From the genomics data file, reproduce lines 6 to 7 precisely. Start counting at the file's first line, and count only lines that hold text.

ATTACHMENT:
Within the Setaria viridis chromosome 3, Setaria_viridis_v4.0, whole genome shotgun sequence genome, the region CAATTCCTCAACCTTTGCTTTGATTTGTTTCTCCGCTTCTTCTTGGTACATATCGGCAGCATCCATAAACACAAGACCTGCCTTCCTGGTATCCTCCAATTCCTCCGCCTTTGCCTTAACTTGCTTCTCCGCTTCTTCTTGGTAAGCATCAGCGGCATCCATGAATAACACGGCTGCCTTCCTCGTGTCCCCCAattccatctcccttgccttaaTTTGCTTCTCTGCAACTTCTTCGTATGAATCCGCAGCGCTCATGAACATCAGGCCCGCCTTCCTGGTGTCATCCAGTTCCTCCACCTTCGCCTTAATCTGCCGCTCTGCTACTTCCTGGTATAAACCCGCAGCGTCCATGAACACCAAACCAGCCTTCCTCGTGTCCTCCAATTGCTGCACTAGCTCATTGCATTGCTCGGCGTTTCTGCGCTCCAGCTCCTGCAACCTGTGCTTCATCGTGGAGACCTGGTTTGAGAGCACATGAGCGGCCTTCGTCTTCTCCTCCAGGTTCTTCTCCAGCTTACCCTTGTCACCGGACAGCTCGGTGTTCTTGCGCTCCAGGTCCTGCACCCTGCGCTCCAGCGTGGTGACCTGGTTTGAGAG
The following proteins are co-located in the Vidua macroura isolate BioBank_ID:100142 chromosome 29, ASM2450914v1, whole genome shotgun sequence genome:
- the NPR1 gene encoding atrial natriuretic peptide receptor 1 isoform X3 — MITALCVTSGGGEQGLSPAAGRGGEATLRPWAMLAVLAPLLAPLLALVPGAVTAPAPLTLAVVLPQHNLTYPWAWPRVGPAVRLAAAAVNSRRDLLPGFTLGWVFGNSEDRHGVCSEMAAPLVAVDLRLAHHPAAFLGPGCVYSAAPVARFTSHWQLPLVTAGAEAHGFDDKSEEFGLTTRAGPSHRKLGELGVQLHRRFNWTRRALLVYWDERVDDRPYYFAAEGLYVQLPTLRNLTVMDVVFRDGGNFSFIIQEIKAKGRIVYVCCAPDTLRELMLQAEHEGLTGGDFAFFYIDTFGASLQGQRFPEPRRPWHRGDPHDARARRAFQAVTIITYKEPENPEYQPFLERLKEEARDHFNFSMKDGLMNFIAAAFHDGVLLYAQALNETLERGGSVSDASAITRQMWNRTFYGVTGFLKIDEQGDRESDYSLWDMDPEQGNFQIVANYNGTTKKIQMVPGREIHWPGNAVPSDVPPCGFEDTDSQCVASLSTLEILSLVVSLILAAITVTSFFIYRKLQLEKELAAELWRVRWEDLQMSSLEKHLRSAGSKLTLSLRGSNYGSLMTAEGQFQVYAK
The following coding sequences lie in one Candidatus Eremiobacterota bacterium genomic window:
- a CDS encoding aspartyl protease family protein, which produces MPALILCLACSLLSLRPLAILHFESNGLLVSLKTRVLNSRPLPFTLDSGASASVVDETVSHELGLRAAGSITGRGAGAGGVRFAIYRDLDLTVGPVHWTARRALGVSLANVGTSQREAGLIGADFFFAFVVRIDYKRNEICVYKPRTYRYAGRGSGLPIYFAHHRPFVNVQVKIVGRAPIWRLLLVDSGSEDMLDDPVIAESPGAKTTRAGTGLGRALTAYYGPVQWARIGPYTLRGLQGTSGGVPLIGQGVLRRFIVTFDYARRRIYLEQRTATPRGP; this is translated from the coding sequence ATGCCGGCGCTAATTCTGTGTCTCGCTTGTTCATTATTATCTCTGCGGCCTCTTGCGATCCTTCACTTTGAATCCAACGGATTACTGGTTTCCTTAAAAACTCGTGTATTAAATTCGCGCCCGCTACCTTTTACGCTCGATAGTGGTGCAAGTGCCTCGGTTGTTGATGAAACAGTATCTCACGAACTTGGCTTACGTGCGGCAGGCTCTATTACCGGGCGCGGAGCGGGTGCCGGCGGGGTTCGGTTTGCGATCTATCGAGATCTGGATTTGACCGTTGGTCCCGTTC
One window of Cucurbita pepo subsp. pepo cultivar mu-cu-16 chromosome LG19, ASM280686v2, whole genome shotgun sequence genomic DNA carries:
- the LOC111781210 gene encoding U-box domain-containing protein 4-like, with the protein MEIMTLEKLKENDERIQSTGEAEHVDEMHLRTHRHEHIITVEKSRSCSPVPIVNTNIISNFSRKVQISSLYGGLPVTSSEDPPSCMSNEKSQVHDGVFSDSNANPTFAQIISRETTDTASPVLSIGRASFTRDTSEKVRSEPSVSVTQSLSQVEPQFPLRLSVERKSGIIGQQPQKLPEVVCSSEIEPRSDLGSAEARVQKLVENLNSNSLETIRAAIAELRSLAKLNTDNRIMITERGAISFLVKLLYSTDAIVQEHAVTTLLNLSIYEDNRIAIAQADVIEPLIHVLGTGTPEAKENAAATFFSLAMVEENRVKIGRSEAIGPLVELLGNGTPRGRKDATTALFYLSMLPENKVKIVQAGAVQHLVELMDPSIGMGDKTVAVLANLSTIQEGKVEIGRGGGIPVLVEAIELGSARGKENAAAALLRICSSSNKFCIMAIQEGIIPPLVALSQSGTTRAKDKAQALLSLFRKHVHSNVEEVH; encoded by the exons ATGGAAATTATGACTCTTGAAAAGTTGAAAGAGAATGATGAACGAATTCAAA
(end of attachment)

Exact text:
One window of Cucurbita pepo subsp. pepo cultivar mu-cu-16 chromosome LG19, ASM280686v2, whole genome shotgun sequence genomic DNA carries:
- the LOC111781210 gene encoding U-box domain-containing protein 4-like, with the protein MEIMTLEKLKENDERIQSTGEAEHVDEMHLRTHRHEHIITVEKSRSCSPVPIVNTNIISNFSRKVQISSLYGGLPVTSSEDPPSCMSNEKSQVHDGVFSDSNANPTFAQIISRETTDTASPVLSIGRASFTRDTSEKVRSEPSVSVTQSLSQVEPQFPLRLSVERKSGIIGQQPQKLPEVVCSSEIEPRSDLGSAEARVQKLVENLNSNSLETIRAAIAELRSLAKLNTDNRIMITERGAISFLVKLLYSTDAIVQEHAVTTLLNLSIYEDNRIAIAQADVIEPLIHVLGTGTPEAKENAAATFFSLAMVEENRVKIGRSEAIGPLVELLGNGTPRGRKDATTALFYLSMLPENKVKIVQAGAVQHLVELMDPSIGMGDKTVAVLANLSTIQEGKVEIGRGGGIPVLVEAIELGSARGKENAAAALLRICSSSNKFCIMAIQEGIIPPLVALSQSGTTRAKDKAQALLSLFRKHVHSNVEEVH; encoded by the exons ATGGAAATTATGACTCTTGAAAAGTTGAAAGAGAATGATGAACGAATTCAAA